Palustris Festival Announces Tentative Schedule
The working schedule for next winter's Palustris Festival has begun to fill up with a remarkable variety of events showcasing the performing, literary and visual arts in Moore County.
Slated to run from March 25-28, the festival is drawing attention from a wide range of arts groups and institutions.
Currently there are more than 60 events in place from morning to night on each of the days of the festival, with final preparations being made for about a dozen more.
The opening night concert of the Palustris Festival highlights a performance by the Fayetteville Symphony, under the leadership of Fouad Fakhouri, music director and conductor.
The more than 80 members of the orchestra include a number of Moore County residents, as well as musicians from all over North Carolina, some from South Carolina and beyond.
At the other end of the musical sphere, an internationally known folk singer, Tift Merritt, is a headliner at the Palustris Festival.
This talented woman, who says Emmy Lou Harris is one of her greatest inspirations, recently appeared at the 50th Newport Folk Festival. A writer of songs, a photographer and world traveler, she will bring her own special music to the stage of Robert E. Lee auditorium at Pinecrest High School on Saturday evening, March 27.
An award-winning author with North Carolina roots, Ron Rash, is being presented by a consortium of the Moore County libraries at a luncheon and community read event Friday, March 26. Rash's recent novel, "Serena," was named best book of the year in 2008 by more than a dozen national publications including The New York Times, The Washington Post, San Francisco Chronicle, The Chicago Tribune and Miami Herald.
A few of the choices that face festival-goers are illustrated by the three outstanding and totally differing presentations on the Friday evening schedule.
An "Affair of the Arts" dinner dance, featuring Tom Bernett's Swing Street Band will take place at the Fair Barn; a performance of the Boulder Acoustic Society with Joe Craven will be one of the several programs spread out during the four-day period at the Rooster's Wife in Aberdeen; and a reprise performance of "A Thousand Things Time Will Never Let Us Say" will be given at the Weymouth Center for the Arts and Humanities.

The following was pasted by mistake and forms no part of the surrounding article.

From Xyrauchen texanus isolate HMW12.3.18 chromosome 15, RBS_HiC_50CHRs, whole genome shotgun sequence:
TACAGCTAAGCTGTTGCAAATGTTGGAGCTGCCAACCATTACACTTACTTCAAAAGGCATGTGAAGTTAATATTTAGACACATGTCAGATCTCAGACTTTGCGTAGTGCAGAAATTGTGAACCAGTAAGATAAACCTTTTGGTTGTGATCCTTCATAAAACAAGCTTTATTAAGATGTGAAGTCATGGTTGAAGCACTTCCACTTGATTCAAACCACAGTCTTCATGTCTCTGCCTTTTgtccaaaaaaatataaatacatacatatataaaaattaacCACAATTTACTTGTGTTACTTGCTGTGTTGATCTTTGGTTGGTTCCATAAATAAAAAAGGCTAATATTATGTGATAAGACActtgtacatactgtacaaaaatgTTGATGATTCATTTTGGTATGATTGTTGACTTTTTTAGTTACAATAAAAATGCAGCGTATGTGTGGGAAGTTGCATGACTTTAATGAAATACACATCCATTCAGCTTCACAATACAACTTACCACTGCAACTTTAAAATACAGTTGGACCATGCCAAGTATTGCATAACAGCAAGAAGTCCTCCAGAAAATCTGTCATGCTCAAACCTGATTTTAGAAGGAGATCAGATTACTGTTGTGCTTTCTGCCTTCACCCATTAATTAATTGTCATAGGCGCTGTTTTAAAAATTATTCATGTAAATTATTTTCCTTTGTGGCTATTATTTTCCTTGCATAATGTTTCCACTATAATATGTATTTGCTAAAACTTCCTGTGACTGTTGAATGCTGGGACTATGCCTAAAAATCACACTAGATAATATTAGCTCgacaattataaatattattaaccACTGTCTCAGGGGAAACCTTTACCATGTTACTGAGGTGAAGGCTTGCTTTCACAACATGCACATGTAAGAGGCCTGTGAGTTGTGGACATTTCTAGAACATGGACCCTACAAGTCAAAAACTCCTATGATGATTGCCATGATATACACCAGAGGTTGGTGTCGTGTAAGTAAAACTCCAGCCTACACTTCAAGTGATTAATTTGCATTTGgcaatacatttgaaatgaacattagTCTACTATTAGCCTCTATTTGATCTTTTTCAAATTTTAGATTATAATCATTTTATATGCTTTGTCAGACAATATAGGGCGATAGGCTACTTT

A sampling of the events that will celebrate the arts in Moore County during the last week in March 2010 include daily walking tours of the Village of Pinehurst, together with guided tours and lectures at Weymouth Center, as well as exhibitions at the Artists League, the Campbell House, Hollyhocks Art Gallery, the Hastings Gallery on the campus of Sandhills Community College and a Pinehurst Painters display at the Carolina Hotel.
History is brought alive through art in several programs presented by the Moore County Historical Association.
"Greeting The Train: Sounds of Southern Pines Memories" starts the day off bright and early Saturday morning at the Southern Pines railroad station, while groups playing old-time music will entertain Saturday afternoon at the Old Bethesda Church in Aberdeen.
The church will be the site for a staging of the drama, "The Oldest Living Confederate Widow: Her Confession," on Sunday afternoon.
Since the Palustris Festival was conceived as a family-friendly celebration, Moore OnStage is presenting "The Circus Comes to Town" at the Southern Pines Primary School, while the STARS School is producing three early evening programs focusing on the arts.
Plans are being finalized by Aberdeen Parks and Recreation for a number of activities for children and their families
While organizers of the Palustris Festival complete the schedule of all the happenings in the last week of March, they are actively seeking corporate and individual sponsors for the Festival and its events.
"We think this is a great opportunity for the community to show its support for the varied arts scene in Moore County, as well as attracting visitors from the southeastern region to the area," says Chris Dunn, executive director of the Arts Council of Moore County.
In addition, the Convention and Visitors Bureau is calling on local businesses to become involved in the festival by offering special discounts or packages for festival attendees.
"This is a way that the business community can become partners in the Palustris Festival, and at the same time, can expect to experience an increase in visitor spending during the four-day span of the festival," says Caleb Miles, executive director of the CVB.
For more information on how to become a sponsor or a business partner of the Festival, call Chris Dunn at (910) 692-4356, or Claire Phillips at (910) 692-3330, ext. 235.
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